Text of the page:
Telecommunications companies often use optical fiber to transmit Internet, telephone and television signals. The primary advantages of this technology over copper wire are that optical signals are much less subject to interference and attenuation, making them especially useful for applications involving high demand and long distances.
The increased use of the Internet greatly increased the demand for communications bandwidth during the late 1990s. Fiber Internet providers helped to meet this demand as high-bandwidth consumer services became more commercialized. The primary trend in business broadband is currently the consolidation of telecommunications providers and offshoring to reduce manufacturing costs. The dominant network in fiber-optic communications is Ethernet Passive Optical Network.
VoIP is a collection of technologies, protocols and methodologies that are used to deliver voice communication over a network that uses an Internet protocol. It is generally interchangeable with terms such as broadband phone, IP telephony and voice over broadband. Transmission of a VoIP communication involves the following steps:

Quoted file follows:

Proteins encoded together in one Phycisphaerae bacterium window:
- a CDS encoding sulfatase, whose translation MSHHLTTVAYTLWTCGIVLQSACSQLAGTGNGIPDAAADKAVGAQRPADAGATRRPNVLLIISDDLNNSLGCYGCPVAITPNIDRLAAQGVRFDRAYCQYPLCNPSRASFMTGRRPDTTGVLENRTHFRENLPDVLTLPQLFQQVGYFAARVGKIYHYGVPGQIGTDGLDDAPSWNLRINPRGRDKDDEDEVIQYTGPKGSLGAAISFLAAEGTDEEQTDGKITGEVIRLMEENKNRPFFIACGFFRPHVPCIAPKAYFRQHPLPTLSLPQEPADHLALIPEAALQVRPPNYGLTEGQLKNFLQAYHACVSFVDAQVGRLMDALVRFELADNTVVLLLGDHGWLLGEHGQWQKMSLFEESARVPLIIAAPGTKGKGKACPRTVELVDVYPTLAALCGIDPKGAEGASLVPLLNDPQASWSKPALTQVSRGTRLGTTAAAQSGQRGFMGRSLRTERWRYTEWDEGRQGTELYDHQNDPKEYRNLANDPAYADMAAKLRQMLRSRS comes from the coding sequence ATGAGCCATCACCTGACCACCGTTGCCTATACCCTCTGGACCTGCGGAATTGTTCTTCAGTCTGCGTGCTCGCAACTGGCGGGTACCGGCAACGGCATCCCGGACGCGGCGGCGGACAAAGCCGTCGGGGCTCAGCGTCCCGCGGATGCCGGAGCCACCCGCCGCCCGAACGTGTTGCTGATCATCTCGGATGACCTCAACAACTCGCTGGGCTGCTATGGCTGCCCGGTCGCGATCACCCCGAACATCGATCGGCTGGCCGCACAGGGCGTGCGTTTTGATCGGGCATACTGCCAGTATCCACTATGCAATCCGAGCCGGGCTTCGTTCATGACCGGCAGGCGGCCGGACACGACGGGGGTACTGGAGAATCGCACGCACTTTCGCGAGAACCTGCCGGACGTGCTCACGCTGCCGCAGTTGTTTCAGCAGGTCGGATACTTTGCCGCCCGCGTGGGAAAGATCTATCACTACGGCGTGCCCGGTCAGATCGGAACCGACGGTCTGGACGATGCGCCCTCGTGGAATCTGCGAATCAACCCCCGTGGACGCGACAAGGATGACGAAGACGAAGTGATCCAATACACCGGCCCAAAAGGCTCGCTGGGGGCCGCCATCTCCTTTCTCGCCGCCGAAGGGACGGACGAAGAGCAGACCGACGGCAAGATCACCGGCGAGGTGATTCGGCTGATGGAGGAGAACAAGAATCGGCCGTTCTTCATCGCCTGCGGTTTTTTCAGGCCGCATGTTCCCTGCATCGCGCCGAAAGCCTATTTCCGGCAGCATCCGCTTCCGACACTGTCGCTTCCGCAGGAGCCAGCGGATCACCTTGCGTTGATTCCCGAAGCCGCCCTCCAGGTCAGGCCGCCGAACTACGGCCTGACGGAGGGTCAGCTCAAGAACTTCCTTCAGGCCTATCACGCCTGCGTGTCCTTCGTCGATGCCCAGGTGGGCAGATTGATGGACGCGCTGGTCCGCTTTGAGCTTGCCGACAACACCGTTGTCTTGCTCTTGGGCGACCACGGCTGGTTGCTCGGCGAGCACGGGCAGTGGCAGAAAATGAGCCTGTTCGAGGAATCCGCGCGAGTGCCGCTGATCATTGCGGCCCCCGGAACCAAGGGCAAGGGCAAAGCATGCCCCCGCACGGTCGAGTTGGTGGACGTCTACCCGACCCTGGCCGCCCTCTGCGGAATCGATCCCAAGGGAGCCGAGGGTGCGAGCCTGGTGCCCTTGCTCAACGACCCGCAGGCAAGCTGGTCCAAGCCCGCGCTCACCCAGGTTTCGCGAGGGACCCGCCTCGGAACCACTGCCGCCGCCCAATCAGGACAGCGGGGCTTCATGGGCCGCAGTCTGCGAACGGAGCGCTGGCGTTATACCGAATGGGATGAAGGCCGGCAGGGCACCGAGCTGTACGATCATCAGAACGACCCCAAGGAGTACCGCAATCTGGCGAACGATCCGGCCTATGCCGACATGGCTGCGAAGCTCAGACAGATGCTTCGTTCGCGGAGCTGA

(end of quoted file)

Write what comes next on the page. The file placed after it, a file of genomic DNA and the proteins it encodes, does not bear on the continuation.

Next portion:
- Media channel and signal setup
- Digitization of analog signal
- Transmission of IP packets
The receiving side must then perform the above steps in reverse order.
The specific protocols that implement VoIP include open and proprietary protocols such as the following:
- Inter-Asterisk eXchange
- Jingle XMPP VoIP extensions
- Media Gateway Control Protocol
- Real-time Transport Protocol
- Session Description Protocol
- Session Initiation Protocol
The H.323 protocol is primarily used for long-distance network traffic while newer protocols such as SIP and MGCP are becoming more common for other VoIP applications.
A multiprotocol label switch network uses short-path labels to direct traffic from one network to another, as opposed to long network addresses. These labels indicate paths to the next node rather than the node itself. An MPLS network can support multiple networking technologies such as ATM, DSL, Frame Relay and T1/E1.MPLS local protection is a recovery mechanism that allows MPLS networks to run real-time applications such as VoIP, which requires a recovery time of less than 50 seconds.